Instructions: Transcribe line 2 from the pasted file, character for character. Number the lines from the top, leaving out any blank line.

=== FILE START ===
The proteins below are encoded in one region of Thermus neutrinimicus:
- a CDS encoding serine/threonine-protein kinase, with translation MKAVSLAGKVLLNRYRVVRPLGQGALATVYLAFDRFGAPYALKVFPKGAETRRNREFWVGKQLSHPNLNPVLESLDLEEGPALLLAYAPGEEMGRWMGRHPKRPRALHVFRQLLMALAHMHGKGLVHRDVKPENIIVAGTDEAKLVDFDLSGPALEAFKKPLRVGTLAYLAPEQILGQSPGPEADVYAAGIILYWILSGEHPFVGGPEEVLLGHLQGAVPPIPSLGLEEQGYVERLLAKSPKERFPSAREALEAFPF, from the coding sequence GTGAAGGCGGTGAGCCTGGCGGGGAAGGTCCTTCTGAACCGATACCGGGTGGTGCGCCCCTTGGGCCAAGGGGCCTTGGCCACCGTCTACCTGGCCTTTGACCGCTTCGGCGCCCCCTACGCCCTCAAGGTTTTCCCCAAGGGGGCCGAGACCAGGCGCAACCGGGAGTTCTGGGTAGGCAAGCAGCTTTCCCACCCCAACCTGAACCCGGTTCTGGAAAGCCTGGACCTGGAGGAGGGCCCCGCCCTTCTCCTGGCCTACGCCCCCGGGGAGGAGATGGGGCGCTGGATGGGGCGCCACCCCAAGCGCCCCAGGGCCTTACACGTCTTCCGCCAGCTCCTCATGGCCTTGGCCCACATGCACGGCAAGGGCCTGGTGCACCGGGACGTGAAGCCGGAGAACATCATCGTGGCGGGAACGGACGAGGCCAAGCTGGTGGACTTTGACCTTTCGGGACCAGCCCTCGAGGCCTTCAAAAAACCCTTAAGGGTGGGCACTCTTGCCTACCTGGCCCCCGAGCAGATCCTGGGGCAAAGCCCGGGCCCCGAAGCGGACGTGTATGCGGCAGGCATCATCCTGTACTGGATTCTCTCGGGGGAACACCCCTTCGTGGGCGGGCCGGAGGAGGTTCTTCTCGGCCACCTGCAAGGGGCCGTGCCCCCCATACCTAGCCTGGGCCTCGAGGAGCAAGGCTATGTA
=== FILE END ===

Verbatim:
- a CDS encoding serine/threonine-protein kinase, with translation MKAVSLAGKVLLNRYRVVRPLGQGALATVYLAFDRFGAPYALKVFPKGAETRRNREFWVGKQLSHPNLNPVLESLDLEEGPALLLAYAPGEEMGRWMGRHPKRPRALHVFRQLLMALAHMHGKGLVHRDVKPENIIVAGTDEAKLVDFDLSGPALEAFKKPLRVGTLAYLAPEQILGQSPGPEADVYAAGIILYWILSGEHPFVGGPEEVLLGHLQGAVPPIPSLGLEEQGYVERLLAKSPKERFPSAREALEAFPF, from the coding sequence GTGAAGGCGGTGAGCCTGGCGGGGAAGGTCCTTCTGAACCGATACCGGGTGGTGCGCCCCTTGGGCCAAGGGGCCTTGGCCACCGTCTACCTGGCCTTTGACCGCTTCGGCGCCCCCTACGCCCTCAAGGTTTTCCCCAAGGGGGCCGAGACCAGGCGCAACCGGGAGTTCTGGGTAGGCAAGCAGCTTTCCCACCCCAACCTGAACCCGGTTCTGGAAAGCCTGGACCTGGAGGAGGGCCCCGCCCTTCTCCTGGCCTACGCCCCCGGGGAGGAGATGGGGCGCTGGATGGGGCGCCACCCCAAGCGCCCCAGGGCCTTACACGTCTTCCGCCAGCTCCTCATGGCCTTGGCCCACATGCACGGCAAGGGCCTGGTGCACCGGGACGTGAAGCCGGAGAACATCATCGTGGCGGGAACGGACGAGGCCAAGCTGGTGGACTTTGACCTTTCGGGACCAGCCCTCGAGGCCTTCAAAAAACCCTTAAGGGTGGGCACTCTTGCCTACCTGGCCCCCGAGCAGATCCTGGGGCAAAGCCCGGGCCCCGAAGCGGACGTGTATGCGGCAGGCATCATCCTGTACTGGATTCTCTCGGGGGAACACCCCTTCGTGGGCGGGCCGGAGGAGGTTCTTCTCGGCCACCTGCAAGGGGCCGTGCCCCCCATACCTAGCCTGGGCCTCGAGGAGCAAGGCTATGTA